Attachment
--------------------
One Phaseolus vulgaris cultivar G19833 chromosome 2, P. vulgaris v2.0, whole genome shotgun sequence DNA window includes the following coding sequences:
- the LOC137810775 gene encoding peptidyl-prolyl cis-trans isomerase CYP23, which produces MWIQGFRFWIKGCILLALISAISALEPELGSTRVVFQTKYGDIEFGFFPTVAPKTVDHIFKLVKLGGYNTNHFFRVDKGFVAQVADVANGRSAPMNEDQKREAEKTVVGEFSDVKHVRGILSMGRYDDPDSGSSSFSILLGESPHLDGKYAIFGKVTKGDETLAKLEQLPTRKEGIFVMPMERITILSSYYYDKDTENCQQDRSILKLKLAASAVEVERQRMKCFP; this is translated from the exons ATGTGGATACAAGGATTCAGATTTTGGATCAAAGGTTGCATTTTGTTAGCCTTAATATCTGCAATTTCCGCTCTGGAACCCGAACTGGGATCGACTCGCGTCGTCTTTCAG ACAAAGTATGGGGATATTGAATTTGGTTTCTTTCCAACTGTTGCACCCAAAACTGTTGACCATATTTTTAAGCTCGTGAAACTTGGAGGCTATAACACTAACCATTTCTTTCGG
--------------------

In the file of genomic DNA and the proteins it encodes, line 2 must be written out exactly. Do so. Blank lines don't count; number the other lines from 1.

- the LOC137810775 gene encoding peptidyl-prolyl cis-trans isomerase CYP23, which produces MWIQGFRFWIKGCILLALISAISALEPELGSTRVVFQTKYGDIEFGFFPTVAPKTVDHIFKLVKLGGYNTNHFFRVDKGFVAQVADVANGRSAPMNEDQKREAEKTVVGEFSDVKHVRGILSMGRYDDPDSGSSSFSILLGESPHLDGKYAIFGKVTKGDETLAKLEQLPTRKEGIFVMPMERITILSSYYYDKDTENCQQDRSILKLKLAASAVEVERQRMKCFP; this is translated from the exons ATGTGGATACAAGGATTCAGATTTTGGATCAAAGGTTGCATTTTGTTAGCCTTAATATCTGCAATTTCCGCTCTGGAACCCGAACTGGGATCGACTCGCGTCGTCTTTCAG ACAAAGTATGGGGATATTGAATTTGGTTTCTTTCCAACTGTTGCACCCAAAACTGTTGACCATATTTTTAAGCTCGTGAAACTTGGAGGCTATAACACTAACCATTTCTTTCGG